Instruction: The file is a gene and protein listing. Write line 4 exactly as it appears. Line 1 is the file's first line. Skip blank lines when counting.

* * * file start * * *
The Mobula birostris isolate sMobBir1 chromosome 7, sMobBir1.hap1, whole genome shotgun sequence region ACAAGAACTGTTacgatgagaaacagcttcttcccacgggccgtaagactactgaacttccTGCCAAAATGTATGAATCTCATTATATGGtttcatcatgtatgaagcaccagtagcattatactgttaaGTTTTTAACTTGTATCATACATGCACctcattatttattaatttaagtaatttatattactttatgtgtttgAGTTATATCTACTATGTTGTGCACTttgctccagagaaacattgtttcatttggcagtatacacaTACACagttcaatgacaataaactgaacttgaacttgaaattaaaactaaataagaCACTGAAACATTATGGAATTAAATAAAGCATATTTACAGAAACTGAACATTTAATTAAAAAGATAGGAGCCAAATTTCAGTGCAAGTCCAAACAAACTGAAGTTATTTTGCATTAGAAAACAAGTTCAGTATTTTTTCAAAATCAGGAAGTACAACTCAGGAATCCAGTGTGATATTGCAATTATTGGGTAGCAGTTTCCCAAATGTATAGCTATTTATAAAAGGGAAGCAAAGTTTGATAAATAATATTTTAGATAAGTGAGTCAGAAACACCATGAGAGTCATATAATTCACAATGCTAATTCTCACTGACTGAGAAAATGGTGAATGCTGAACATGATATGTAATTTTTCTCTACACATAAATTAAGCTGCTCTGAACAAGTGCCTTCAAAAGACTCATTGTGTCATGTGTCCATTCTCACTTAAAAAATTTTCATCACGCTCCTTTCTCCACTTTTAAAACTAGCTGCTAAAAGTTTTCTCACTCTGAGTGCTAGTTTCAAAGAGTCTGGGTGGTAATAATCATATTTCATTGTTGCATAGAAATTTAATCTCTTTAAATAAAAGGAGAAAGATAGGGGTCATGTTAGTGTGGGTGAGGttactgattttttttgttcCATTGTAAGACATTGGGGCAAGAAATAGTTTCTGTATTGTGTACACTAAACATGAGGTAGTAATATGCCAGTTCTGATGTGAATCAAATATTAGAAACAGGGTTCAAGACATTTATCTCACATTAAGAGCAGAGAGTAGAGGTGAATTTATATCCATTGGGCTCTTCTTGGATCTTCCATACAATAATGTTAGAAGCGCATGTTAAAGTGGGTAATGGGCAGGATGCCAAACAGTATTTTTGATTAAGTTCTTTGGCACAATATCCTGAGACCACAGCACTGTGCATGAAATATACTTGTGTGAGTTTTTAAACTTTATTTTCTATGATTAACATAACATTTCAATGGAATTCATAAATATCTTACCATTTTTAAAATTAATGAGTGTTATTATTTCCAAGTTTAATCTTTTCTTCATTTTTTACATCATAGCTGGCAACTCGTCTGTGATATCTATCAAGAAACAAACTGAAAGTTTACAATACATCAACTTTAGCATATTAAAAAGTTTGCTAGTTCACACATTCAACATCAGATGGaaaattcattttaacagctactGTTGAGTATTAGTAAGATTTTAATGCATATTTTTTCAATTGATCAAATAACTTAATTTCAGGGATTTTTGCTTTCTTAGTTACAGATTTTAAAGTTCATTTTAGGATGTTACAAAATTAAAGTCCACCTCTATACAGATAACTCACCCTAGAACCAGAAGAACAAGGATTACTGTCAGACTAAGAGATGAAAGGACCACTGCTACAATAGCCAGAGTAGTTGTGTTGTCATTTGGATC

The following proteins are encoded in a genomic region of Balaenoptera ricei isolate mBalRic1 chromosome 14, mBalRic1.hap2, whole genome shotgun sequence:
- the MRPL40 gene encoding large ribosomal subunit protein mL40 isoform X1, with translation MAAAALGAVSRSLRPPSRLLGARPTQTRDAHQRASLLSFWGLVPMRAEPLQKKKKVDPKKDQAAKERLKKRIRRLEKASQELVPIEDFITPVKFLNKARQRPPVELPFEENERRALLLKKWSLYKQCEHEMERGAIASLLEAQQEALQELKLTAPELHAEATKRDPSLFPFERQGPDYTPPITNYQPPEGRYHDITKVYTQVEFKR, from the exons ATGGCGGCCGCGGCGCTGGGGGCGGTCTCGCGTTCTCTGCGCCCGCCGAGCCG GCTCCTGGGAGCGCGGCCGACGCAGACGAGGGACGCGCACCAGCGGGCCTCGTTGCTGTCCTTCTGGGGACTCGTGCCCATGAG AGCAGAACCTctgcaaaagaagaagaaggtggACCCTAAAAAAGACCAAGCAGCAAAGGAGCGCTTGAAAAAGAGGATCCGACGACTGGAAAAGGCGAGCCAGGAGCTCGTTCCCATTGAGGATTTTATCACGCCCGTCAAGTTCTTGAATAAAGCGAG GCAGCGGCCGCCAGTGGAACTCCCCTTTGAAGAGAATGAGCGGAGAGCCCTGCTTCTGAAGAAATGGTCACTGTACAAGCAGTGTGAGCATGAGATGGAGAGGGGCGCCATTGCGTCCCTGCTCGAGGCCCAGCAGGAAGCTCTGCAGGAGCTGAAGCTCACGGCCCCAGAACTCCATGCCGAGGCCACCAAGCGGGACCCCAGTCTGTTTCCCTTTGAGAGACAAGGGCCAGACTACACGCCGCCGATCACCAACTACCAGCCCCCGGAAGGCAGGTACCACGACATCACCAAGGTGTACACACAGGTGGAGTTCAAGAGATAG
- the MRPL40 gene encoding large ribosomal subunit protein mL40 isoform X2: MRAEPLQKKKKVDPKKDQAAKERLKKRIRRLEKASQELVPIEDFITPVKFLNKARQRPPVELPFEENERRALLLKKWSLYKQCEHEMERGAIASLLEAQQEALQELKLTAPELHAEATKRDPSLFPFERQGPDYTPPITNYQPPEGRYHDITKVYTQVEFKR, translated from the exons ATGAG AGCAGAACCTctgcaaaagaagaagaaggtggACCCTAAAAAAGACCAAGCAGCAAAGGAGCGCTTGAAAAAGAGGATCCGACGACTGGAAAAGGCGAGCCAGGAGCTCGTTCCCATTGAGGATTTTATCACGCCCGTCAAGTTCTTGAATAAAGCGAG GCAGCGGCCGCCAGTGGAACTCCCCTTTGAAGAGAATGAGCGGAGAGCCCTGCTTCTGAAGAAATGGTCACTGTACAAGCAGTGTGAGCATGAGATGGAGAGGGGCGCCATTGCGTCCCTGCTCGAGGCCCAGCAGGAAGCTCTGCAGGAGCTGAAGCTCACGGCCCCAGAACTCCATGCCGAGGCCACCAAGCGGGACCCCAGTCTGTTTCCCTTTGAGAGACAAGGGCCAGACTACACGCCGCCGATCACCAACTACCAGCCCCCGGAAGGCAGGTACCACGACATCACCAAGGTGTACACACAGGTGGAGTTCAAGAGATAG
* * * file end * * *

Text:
- the MRPL40 gene encoding large ribosomal subunit protein mL40 isoform X2: MRAEPLQKKKKVDPKKDQAAKERLKKRIRRLEKASQELVPIEDFITPVKFLNKARQRPPVELPFEENERRALLLKKWSLYKQCEHEMERGAIASLLEAQQEALQELKLTAPELHAEATKRDPSLFPFERQGPDYTPPITNYQPPEGRYHDITKVYTQVEFKR, translated from the exons ATGAG AGCAGAACCTctgcaaaagaagaagaaggtggACCCTAAAAAAGACCAAGCAGCAAAGGAGCGCTTGAAAAAGAGGATCCGACGACTGGAAAAGGCGAGCCAGGAGCTCGTTCCCATTGAGGATTTTATCACGCCCGTCAAGTTCTTGAATAAAGCGAG GCAGCGGCCGCCAGTGGAACTCCCCTTTGAAGAGAATGAGCGGAGAGCCCTGCTTCTGAAGAAATGGTCACTGTACAAGCAGTGTGAGCATGAGATGGAGAGGGGCGCCATTGCGTCCCTGCTCGAGGCCCAGCAGGAAGCTCTGCAGGAGCTGAAGCTCACGGCCCCAGAACTCCATGCCGAGGCCACCAAGCGGGACCCCAGTCTGTTTCCCTTTGAGAGACAAGGGCCAGACTACACGCCGCCGATCACCAACTACCAGCCCCCGGAAGGCAGGTACCACGACATCACCAAGGTGTACACACAGGTGGAGTTCAAGAGATAG